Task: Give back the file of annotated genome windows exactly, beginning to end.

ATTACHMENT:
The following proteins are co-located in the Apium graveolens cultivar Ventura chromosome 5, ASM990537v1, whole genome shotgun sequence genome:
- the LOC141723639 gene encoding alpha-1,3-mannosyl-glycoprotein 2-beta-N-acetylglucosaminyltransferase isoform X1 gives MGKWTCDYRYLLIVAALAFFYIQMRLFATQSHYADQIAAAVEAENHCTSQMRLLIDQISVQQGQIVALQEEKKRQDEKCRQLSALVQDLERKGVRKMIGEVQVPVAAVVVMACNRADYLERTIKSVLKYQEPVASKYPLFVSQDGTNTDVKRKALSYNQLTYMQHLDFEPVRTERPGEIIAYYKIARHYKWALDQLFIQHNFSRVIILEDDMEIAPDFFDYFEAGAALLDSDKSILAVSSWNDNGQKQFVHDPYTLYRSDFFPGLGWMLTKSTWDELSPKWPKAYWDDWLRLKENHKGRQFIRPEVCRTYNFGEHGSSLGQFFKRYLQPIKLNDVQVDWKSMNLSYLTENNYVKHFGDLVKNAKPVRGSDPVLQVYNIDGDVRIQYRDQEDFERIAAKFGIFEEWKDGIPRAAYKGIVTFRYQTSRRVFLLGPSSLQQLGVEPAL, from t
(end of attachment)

The following proteins are co-located in the Apium graveolens cultivar Ventura chromosome 5, ASM990537v1, whole genome shotgun sequence genome:
- the LOC141723639 gene encoding alpha-1,3-mannosyl-glycoprotein 2-beta-N-acetylglucosaminyltransferase isoform X1 gives MGKWTCDYRYLLIVAALAFFYIQMRLFATQSHYADQIAAAVEAENHCTSQMRLLIDQISVQQGQIVALQEEKKRQDEKCRQLSALVQDLERKGVRKMIGEVQVPVAAVVVMACNRADYLERTIKSVLKYQEPVASKYPLFVSQDGTNTDVKRKALSYNQLTYMQHLDFEPVRTERPGEIIAYYKIARHYKWALDQLFIQHNFSRVIILEDDMEIAPDFFDYFEAGAALLDSDKSILAVSSWNDNGQKQFVHDPYTLYRSDFFPGLGWMLTKSTWDELSPKWPKAYWDDWLRLKENHKGRQFIRPEVCRTYNFGEHGSSLGQFFKRYLQPIKLNDVQVDWKSMNLSYLTENNYVKHFGDLVKNAKPVRGSDPVLQVYNIDGDVRIQYRDQEDFERIAAKFGIFEEWKDGIPRAAYKGIVTFRYQTSRRVFLLGPSSLQQLGVEPAL, from t